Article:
Ann Marie Banfield, a nationally known and respected New Hampshire advocate for parental rights, academic excellence, student privacy rights and district transparency was asked in Facebook posts to evaluate the school proposals of Manchester, NH mayoral candidates Rich Girard and Victoria Sullivan.  We post Banfield’s assessment of Girard’s below.  Please know that we had planned to also publish Banfield’s write up on Sullivan’s plan but Sullivan deleted Banfield’s analysis when she removed the post from the Manchester Ward 8 News & Views group page to which it had been attached as a comment.  If it resurfaces, we’ll be sure to publish it here at  For your convenience, Rich’s school proposal can be found here.  ~Publius

Ann Marie Banfield

Analysis of Rich Girard’s education plan if elected Mayor of Manchester.

Let me first start by saying that Rich Girard served o the Board of School Committee for a few years in Manchester. He questioned policy proposals and other initiatives brought before the board. He acted in a way that all board members should act.

They are there to oversee the Superintendent and school functions. He took that position seriously and did what he could do to support a quality public education for the students who attend the Manchester public schools.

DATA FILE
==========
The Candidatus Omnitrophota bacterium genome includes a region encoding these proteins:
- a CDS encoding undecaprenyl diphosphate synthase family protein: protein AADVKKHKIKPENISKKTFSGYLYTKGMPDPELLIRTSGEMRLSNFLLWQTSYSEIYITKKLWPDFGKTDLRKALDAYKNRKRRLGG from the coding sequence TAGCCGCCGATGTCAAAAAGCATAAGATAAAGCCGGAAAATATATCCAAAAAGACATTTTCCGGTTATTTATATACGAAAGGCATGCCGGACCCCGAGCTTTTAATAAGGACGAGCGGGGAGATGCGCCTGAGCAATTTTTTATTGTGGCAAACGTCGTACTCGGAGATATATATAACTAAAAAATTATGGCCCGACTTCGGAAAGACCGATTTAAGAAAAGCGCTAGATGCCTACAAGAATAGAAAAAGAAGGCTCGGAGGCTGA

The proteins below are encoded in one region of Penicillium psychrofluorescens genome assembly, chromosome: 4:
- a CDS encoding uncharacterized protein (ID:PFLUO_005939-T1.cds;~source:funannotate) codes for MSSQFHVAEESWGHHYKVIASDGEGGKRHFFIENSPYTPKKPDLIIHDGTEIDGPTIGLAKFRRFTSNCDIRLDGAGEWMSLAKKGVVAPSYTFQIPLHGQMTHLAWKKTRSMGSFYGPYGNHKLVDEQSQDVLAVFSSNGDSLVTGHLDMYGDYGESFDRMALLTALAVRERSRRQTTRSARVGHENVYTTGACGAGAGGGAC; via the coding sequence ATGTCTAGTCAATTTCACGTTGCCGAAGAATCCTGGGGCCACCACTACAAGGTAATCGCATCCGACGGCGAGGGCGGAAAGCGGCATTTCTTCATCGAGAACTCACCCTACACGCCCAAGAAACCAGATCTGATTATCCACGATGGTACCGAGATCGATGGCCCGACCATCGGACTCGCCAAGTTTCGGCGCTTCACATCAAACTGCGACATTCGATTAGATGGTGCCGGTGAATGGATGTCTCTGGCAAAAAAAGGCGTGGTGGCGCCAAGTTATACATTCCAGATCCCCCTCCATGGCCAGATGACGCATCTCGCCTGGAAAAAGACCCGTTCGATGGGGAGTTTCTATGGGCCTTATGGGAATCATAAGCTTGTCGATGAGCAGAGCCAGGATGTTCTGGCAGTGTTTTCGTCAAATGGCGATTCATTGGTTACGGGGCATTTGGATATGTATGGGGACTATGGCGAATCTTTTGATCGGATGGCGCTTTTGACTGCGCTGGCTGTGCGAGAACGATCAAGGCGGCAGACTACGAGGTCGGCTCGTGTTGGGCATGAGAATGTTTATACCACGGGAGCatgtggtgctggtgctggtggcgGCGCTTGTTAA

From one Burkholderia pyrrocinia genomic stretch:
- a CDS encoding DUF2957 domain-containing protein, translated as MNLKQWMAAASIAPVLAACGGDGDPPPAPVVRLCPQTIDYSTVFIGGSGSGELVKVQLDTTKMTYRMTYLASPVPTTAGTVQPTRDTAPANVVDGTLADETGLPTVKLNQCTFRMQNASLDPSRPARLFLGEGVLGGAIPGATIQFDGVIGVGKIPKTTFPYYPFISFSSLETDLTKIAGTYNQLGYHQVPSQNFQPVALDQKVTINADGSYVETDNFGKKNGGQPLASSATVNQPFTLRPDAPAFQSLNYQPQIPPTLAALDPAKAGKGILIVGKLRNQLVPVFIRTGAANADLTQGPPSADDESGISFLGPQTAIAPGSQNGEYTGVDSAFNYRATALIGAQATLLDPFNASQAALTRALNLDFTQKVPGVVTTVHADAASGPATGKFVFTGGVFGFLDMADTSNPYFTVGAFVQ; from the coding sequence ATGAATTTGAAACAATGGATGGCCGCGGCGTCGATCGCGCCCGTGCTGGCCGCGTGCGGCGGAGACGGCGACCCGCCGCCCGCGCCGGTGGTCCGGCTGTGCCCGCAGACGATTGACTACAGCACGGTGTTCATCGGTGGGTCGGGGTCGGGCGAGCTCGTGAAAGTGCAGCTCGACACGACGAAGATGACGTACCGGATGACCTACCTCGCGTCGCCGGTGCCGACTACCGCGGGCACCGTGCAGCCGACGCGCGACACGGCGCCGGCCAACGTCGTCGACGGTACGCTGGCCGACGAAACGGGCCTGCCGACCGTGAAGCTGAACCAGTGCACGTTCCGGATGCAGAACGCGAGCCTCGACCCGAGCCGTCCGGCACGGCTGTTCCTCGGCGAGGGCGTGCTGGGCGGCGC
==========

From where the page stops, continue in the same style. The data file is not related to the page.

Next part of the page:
I have chosen not to support any candidate in the primary. I saw Victoria Sullivan serve her constituents well as a State Representative in her district. Both of these candidates will be a far better than the current Mayor who has not provided the leadership it takes to improve the academic outcomes for the students in Manchester. She has proven year after year that the leadership it takes, she does not possess.

My focus is primarily on academic excellence and parental rights. While I may offer some commentary on other proposals, I do believe those are where parents want attention. Manchester may have some unique challenges, but most parents want the best for their kids and based on the money spent, their expectations should not be ignored.